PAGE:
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Christmas Classic First Watch Review – We’re No Angels (1955)

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What links Batman, James Bond, The Man From U.N.C.L.E., and Steptoe & Son? Obviously, one answer is the 1955 film We’re No Angels otherwise I’d be rambling even more than usual! There is also more than a sprinkling of whimsy and imagination but I’m guessing you’re all getting used to that by now. Incidentally, this film was recommended to me by Terri in a comment on my review of Stalag 17. I quote…”It’s another classic that takes place during Christmas and is actually my 87-year old mother’s favorite non-traditional holiday film. Quite entertaining!” See…I do read them! 

What are the other links? Well, in reverse order, Aldo Ray was going to make a US remake of the British sitcom Steptoe & Son before it was reimagined as Sanford & Son. Leo G Carroll was Alexander Waverley in the original TV production of The Man From U.N.C.L.E.. Humphrey Bogart had some teeth knocked out in a car crash while filming Beat The Devil in 1953. His lines had to be overdubbed by a young Bogart impersonator named Peter Sellers who appeared in the unofficial 1967 version of Casino Royale as Evelyn Tremble and one of the James Bonds. While on that film, the ‘proper’ James Bond was played by David Niven and during World War II, Pvt Peter Ustinov was batman to Lt Col David Niven.  


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I’ll Go Buy A Turkey

So, what is We’re No Angels all about? In short, three Devil’s Island inmates, Joseph (Humphrey Bogart), Jules (Peter Ustinov), and Albert (Aldo Ray), have broken out and are making plans to get away on the next boat. Meanwhile they hide out in a shop run by Felix Ducotel (Leo G Carroll), his wife, Amelie (Joan Bennett), and their daughter, Isabelle (Gloria Talbott). They plan to stay overnight so they can help themselves to money and clothes when the shop is closed. However, they find themselves enjoying their stay. They help out in the shop; making sales, friends, and repairs. They also discover that the shop is struggling and about to be taken over.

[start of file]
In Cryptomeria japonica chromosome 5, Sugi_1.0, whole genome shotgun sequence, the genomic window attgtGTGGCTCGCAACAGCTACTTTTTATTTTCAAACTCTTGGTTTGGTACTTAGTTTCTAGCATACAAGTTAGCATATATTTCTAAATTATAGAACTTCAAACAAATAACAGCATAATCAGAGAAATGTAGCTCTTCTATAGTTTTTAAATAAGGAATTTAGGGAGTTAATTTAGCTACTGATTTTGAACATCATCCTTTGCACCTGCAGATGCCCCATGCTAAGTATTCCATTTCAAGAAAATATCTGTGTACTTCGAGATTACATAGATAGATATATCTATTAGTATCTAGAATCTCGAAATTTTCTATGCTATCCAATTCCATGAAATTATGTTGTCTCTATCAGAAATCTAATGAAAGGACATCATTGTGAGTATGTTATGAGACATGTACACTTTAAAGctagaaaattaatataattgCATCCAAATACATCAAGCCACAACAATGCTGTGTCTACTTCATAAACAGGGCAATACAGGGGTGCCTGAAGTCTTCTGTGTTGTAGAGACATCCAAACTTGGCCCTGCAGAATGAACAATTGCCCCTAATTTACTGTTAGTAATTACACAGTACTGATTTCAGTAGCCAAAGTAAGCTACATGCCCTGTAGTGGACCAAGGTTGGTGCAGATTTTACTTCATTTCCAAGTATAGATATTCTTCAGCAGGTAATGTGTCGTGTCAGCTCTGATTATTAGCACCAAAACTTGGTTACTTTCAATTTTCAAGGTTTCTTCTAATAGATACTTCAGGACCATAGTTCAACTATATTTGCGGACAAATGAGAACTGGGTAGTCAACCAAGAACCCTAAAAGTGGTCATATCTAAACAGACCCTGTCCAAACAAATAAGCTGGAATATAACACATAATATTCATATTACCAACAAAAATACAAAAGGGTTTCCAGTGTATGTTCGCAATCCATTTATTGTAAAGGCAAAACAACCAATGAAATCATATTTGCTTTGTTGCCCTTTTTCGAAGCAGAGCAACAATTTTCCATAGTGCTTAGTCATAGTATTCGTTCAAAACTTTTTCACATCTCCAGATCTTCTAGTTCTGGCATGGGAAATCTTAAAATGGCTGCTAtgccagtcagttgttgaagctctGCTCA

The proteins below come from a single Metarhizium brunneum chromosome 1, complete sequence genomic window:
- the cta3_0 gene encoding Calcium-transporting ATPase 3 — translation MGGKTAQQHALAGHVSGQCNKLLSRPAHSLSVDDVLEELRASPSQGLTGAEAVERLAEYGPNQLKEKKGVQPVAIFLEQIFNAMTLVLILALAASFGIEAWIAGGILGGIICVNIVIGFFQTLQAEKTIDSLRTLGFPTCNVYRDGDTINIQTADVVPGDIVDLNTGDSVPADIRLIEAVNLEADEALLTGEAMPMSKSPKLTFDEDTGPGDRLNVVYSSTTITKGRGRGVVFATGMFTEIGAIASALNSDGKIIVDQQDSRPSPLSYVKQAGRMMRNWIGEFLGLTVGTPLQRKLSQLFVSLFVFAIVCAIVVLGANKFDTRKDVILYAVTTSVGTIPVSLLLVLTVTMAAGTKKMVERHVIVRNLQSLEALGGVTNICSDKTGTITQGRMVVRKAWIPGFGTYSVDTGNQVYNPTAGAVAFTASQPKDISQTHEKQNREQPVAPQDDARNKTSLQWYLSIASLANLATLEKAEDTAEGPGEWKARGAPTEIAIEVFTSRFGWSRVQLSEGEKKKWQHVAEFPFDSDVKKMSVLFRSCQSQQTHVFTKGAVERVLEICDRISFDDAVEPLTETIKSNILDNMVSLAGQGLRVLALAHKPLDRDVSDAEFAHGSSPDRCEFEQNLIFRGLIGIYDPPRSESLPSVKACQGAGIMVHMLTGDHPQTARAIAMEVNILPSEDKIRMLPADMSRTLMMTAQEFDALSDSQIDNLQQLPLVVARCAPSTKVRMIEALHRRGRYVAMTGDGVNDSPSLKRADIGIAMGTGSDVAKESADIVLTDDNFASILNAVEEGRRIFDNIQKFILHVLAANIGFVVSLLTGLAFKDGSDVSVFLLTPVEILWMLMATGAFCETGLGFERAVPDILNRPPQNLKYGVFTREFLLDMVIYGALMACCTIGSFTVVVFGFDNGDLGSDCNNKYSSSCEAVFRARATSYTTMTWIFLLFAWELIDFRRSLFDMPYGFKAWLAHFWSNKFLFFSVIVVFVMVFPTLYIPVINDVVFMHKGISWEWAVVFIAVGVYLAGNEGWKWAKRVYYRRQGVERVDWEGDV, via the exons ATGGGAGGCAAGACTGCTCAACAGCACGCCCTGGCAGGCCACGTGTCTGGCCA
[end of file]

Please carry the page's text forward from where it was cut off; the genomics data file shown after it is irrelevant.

The takeover is to be made by the owner André Trochard (Basil Rathbone) who is arriving imminently with his nephew Paul (John Baer). Previously the Ducotel’s thought that things might turn out all right as Isabelle is betrothed to Paul. Unfortunately, evil André has decided that he would be better suited if Paul were to marry the daughter of a shipping manager. The convicts find out all this and decide to step in and help out. I won’t go into detail here but things work out well for the good side and badly for the bad side but not necessarily in the way that you may expect! I’ll just say that there were a few surprises at the end. They did leave me with a nice warm feeling.

First I Have To Steal The Money

Whereas Stalag 17  was definitely a film set at Christmas, We’re No Angels is more of an actual Christmas film; it is set over the holiday and we are treated to the prisoners “obtaining” a full Christmas dinner. However, We’re No Angels does have similarities with Stalag 17. Both are products of the early fifties; We’re No Angels was actually shot in 1954. Both are billed as comedies. Also both feature the main cast playing the part of prisoners. I know tastes in humour change over time and around seventy years is a considerable enough period. The humour in Stalag 17 did not survive as well as that in We’re No Angels. Humphrey Bogart was not renowned for his comedic performances but he proves here that he can actually get a laugh. 

There’s no such mystery surrounding Peter Ustinov’s comedy chops and he is subtly amusing throughout the film. Aldo Ray and Leo G Carroll both manage to keep their humorous ends up. Even Basil Rathbone manages a few broad smiles as the pantomime villain André Trochard. Let me get something straight though. This is not a laugh out loud, rolling on the floor, making embarrassing puddles kind of comedy. I don’t know if it was when it first came out because this film is even older than I am! But what I will say is that it is gently amusing throughout.  Again I will thank Terri and her mother for introducing me to We’re No Angels and it will feature in my annual holiday viewing.

Movie Grade: A

Christmas Classic First View Review – A Christmas Carol (1938)

Christmas Classic First Watch Review – Christmas In Connecticut (1945)

A US Classic From A UK Perspective – A Christmas Story

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  • Terri

    Rob~

    Thank you! (I hope you didn’t feel obligated to do the shoutout and give it an A. Hahaha)

    That said, I’m delighted you legit watched it and enjoyed it enough to give such a good review. It’s a fun oldie to watch with a nice eggnog in hand.

    Now, try “The Ref.”
    That’s far more recent, absurdly funny, and one to watch with straight bourbon in your glass.

    Cheers to you and yours, and Merry Christmas!

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